By Lee A. Daniels
Donald Sterling, the disgraced San Diego Clippers owner (thus far), is like the proverbial bad penny: he won’t go away. He’s still trying to whistle the “I’m-not-a-racist” ditty to anyone who’ll listen.
His attempts to obscure the obvious have produced two important results. First, of course, they’ve confirmed the accuracy of our first impressions. Sterling has shown that the racial sentiments the world heard first on that now-infamous tape aren’t just the one-time ravings of a bitterly jealous old man. Secondly, the racism and sexism he’s so bluntly put on display multiple times now has, along with other recent developments, underscored that these forms of bigotry in America, while less powerful than before, are still widespread, and will be for a long time to come.
So, it’s important to keep including in our conversation on race Sterling, and the chiseling Nevada rancher Cliven Bundy – whose racist comments helped puncture the notion that he was some sort of hero of the Old West fighting against unjust federal intrusion – as individual examples of that broader point.
And now, we can add Robert Copeland to that list. Copeland, you’ll recall, is the now-former police commissioner of the small town of Wolfeboro, N.H., who was outed after being overheard in a restaurant loudly calling President Obama that long-time favorite slur of White racists. Subsequently, Copeland bluntly declared in an e-mail to the town’s two other police commissioners that “I believe I did use the ‘N’ word in reference to the current occupant of the Whitehouse (sic). For this, I do not apologize – he meets and exceeds my criteria for such.” He did not explain his “criteria.”
To their credit, residents of the town of 6,300 (of which, according to reports, about 20 are Black; the state’s Black population is about 1 percent) quickly and angrily demanded at a packed town meeting that the 82-year-old official resign – a demand that was seconded by a large swath of local and state officials, and the town’s most prominent vacationer, Mitt Romney. They represent the Americans of all backgrounds who don’t tolerate the old bigotry, whether it’s expressed publicly or privately.
Some would say of Copeland – as what was said of Sterling and Bundy – that he’s not merely one individual stuck in the past and that is unseemly ‘piling-on’ to keep condemning him. They say it distracts from the serious discussion we should be having about the far more important manifestations of bigotry.
Others would use the claim of the NBA’s Maverick owner Mark Cuban that “we’re all prejudiced” in different ways and that “before we can help others deal [with] racism, we have to be honest about ourselves” as an excuse to, in fact, do nothing. Tainted though we “all” may be by different biases, many of us don’t let whatever biases we may have rule our behavior, and we don’t use them as an excuse for inaction when we witness the blatant or subtle bigotry of others – as the overwhelmingly White residents of Wolfeboro, N.H. proved.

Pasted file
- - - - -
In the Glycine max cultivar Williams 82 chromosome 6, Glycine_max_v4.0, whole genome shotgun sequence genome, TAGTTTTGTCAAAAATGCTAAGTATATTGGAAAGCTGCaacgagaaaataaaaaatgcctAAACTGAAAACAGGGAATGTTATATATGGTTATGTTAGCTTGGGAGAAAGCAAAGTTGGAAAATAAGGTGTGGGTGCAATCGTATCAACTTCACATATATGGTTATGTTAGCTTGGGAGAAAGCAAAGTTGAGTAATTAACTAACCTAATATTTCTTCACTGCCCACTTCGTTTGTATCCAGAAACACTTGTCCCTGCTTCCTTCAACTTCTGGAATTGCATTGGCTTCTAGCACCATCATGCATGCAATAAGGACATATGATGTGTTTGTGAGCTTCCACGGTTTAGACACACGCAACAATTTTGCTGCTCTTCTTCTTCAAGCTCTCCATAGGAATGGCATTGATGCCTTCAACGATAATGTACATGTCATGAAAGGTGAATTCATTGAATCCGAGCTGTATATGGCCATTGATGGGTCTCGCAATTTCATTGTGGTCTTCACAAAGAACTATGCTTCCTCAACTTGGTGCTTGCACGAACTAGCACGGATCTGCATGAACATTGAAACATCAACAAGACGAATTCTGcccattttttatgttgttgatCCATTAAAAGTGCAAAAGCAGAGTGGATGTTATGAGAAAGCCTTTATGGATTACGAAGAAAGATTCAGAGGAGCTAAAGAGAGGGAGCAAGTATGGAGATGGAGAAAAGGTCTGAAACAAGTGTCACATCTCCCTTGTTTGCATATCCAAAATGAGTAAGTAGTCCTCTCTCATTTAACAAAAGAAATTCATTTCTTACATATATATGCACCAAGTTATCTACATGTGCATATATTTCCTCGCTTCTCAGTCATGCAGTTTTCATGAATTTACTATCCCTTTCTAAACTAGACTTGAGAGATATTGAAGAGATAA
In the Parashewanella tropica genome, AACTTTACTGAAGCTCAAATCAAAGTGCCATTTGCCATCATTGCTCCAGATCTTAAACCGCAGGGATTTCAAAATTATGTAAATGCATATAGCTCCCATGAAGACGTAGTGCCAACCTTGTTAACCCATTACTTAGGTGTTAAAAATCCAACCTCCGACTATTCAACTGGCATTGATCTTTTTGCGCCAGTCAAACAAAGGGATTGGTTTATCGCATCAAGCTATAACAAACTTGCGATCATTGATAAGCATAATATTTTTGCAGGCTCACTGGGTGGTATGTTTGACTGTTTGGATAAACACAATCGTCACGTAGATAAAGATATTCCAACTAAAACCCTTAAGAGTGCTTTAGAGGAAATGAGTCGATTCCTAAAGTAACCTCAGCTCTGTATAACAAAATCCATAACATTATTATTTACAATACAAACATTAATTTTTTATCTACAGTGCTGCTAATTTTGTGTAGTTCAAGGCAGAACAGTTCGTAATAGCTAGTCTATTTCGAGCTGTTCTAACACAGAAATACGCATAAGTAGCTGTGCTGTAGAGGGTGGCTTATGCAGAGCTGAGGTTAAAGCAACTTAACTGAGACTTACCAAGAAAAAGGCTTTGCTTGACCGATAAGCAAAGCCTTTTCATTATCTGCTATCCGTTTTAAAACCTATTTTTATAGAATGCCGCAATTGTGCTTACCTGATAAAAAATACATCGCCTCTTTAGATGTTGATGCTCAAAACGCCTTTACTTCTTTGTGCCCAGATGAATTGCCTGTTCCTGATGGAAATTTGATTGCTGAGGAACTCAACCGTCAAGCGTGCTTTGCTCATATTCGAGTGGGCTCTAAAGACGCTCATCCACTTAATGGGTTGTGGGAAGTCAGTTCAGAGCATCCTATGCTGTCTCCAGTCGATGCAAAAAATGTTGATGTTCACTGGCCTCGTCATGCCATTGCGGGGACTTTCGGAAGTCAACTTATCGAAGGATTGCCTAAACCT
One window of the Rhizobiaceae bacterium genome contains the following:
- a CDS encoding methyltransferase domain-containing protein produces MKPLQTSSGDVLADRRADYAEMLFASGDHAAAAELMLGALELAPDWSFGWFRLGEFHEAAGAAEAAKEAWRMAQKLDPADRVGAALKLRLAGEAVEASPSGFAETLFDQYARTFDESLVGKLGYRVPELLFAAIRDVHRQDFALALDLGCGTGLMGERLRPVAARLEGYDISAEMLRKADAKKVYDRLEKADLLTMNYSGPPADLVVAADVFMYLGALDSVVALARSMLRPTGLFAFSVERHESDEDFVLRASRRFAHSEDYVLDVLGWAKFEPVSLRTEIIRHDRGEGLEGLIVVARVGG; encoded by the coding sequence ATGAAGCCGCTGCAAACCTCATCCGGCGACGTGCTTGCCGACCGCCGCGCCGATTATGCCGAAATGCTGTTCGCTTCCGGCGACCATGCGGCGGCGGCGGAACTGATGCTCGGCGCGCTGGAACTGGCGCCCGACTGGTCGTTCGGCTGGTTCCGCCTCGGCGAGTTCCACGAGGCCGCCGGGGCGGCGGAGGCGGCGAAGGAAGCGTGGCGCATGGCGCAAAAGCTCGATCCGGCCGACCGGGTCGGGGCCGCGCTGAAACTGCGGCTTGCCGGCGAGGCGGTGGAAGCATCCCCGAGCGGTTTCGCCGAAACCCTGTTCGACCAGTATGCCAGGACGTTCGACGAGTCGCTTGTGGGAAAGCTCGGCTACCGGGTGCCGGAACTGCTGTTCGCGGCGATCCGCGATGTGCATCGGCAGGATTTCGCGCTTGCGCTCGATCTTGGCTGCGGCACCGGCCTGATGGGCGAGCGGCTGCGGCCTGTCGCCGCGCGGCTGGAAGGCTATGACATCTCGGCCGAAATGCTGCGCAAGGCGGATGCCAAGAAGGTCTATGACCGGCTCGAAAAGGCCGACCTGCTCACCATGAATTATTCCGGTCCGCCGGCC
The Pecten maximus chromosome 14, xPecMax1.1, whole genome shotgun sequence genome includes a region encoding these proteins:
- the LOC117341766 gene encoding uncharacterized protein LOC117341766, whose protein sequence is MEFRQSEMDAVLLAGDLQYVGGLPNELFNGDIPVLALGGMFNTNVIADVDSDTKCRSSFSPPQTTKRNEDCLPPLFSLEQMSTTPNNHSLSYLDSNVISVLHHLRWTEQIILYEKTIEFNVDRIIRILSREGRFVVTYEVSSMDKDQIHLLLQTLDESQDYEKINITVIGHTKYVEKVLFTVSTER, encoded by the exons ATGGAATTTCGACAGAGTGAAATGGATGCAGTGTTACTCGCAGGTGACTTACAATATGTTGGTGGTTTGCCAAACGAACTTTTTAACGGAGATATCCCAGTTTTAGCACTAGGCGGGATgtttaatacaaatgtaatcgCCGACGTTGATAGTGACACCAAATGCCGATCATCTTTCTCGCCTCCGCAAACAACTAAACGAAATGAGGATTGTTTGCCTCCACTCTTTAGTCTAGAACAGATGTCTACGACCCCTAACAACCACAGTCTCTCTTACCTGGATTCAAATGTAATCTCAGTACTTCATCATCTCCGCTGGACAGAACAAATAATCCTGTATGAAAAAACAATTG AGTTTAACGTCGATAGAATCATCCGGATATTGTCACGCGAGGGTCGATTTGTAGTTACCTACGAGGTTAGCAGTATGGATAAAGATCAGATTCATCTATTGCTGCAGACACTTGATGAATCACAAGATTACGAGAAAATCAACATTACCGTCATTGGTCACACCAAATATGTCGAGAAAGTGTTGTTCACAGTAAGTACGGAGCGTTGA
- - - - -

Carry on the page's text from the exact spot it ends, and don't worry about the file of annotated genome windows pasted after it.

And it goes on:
Their reaction, as I’ve said, demonstrated anew that confronting individual expressions of bigotry is important in helping illuminate how entrenched anti-Black racism, and bigotry of all kinds remain in the American system as a whole.
After all, the American system and its institutions are, overwhelmingly, run and heavily influenced by White men; By White billionaires and millionaires, like Donald Sterling, who control vast economic empires and move in the most sophisticated and elite of circles. By White police chiefs, and fire chiefs, school superintendents, politicians, and so on, who, like Robert Copeland, hold responsible positions in their communities and thus help operate the country’s governmental and civic infrastructure. And by individual owners of all kinds of businesses, like Cliven Bundy, who are always praised as constituting the backbone of the country.
Remember that – and then consider the racial malice in each of these men’s remarks. Cliven Bundy, on a drive-by past a Las Vegas federally subsidized housing project, sees “enough” of some Black residents there to declare all Black people worthless. Donald Sterling’s perverse jealousy of Magic Johnson, who has excelled as an athlete, a businessman and a philanthropist, propels him to charge that Black Americans don’t help one another. And, finally, according to Robert Copeland’s “criteria,” Barack Obama, a former United States Senator and the twice-elected president of the United States, is just a n—–.
In the comments of these three men, one can take a long walk back through the America’s tragic racial past, and understand better why this month’s 60th anniversary of the U.S. Supreme Court’s decision in Brown v Board of Education of Topeka finds more Black children attending segregated schools now than in 1980.
That’s part of the evidence that continuing to talk about Donald Sterling, Cliven Bundy and Robert Copeland, and other individuals like them isn’t a distraction from America’s conversation on race but a central part of it.
Lee A. Daniels is a longtime journalist based in New York City. His latest book is Last Chance: The Political Threat to Black America.